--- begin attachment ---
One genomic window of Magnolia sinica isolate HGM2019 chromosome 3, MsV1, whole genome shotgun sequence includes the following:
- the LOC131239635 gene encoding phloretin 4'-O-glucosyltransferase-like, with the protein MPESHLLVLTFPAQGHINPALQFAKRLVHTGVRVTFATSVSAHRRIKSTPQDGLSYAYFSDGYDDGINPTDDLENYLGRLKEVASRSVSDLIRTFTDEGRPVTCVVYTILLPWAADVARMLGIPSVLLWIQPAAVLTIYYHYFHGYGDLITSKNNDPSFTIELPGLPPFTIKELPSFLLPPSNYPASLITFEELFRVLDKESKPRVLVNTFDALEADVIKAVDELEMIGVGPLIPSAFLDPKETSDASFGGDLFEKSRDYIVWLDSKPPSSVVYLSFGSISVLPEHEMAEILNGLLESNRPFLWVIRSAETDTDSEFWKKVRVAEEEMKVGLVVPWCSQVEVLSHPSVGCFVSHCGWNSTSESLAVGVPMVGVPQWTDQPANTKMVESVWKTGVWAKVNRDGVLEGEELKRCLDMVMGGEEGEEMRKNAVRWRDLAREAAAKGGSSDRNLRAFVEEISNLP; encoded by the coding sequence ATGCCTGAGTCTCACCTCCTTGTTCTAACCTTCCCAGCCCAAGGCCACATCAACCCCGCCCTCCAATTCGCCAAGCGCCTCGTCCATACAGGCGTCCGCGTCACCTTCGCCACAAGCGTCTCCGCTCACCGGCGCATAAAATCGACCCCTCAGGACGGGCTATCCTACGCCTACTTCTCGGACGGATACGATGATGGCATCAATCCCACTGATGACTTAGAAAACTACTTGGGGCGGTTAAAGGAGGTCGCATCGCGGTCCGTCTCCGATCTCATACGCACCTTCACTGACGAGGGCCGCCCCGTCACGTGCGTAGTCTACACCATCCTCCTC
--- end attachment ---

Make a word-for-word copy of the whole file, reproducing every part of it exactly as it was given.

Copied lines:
One genomic window of Magnolia sinica isolate HGM2019 chromosome 3, MsV1, whole genome shotgun sequence includes the following:
- the LOC131239635 gene encoding phloretin 4'-O-glucosyltransferase-like, with the protein MPESHLLVLTFPAQGHINPALQFAKRLVHTGVRVTFATSVSAHRRIKSTPQDGLSYAYFSDGYDDGINPTDDLENYLGRLKEVASRSVSDLIRTFTDEGRPVTCVVYTILLPWAADVARMLGIPSVLLWIQPAAVLTIYYHYFHGYGDLITSKNNDPSFTIELPGLPPFTIKELPSFLLPPSNYPASLITFEELFRVLDKESKPRVLVNTFDALEADVIKAVDELEMIGVGPLIPSAFLDPKETSDASFGGDLFEKSRDYIVWLDSKPPSSVVYLSFGSISVLPEHEMAEILNGLLESNRPFLWVIRSAETDTDSEFWKKVRVAEEEMKVGLVVPWCSQVEVLSHPSVGCFVSHCGWNSTSESLAVGVPMVGVPQWTDQPANTKMVESVWKTGVWAKVNRDGVLEGEELKRCLDMVMGGEEGEEMRKNAVRWRDLAREAAAKGGSSDRNLRAFVEEISNLP; encoded by the coding sequence ATGCCTGAGTCTCACCTCCTTGTTCTAACCTTCCCAGCCCAAGGCCACATCAACCCCGCCCTCCAATTCGCCAAGCGCCTCGTCCATACAGGCGTCCGCGTCACCTTCGCCACAAGCGTCTCCGCTCACCGGCGCATAAAATCGACCCCTCAGGACGGGCTATCCTACGCCTACTTCTCGGACGGATACGATGATGGCATCAATCCCACTGATGACTTAGAAAACTACTTGGGGCGGTTAAAGGAGGTCGCATCGCGGTCCGTCTCCGATCTCATACGCACCTTCACTGACGAGGGCCGCCCCGTCACGTGCGTAGTCTACACCATCCTCCTC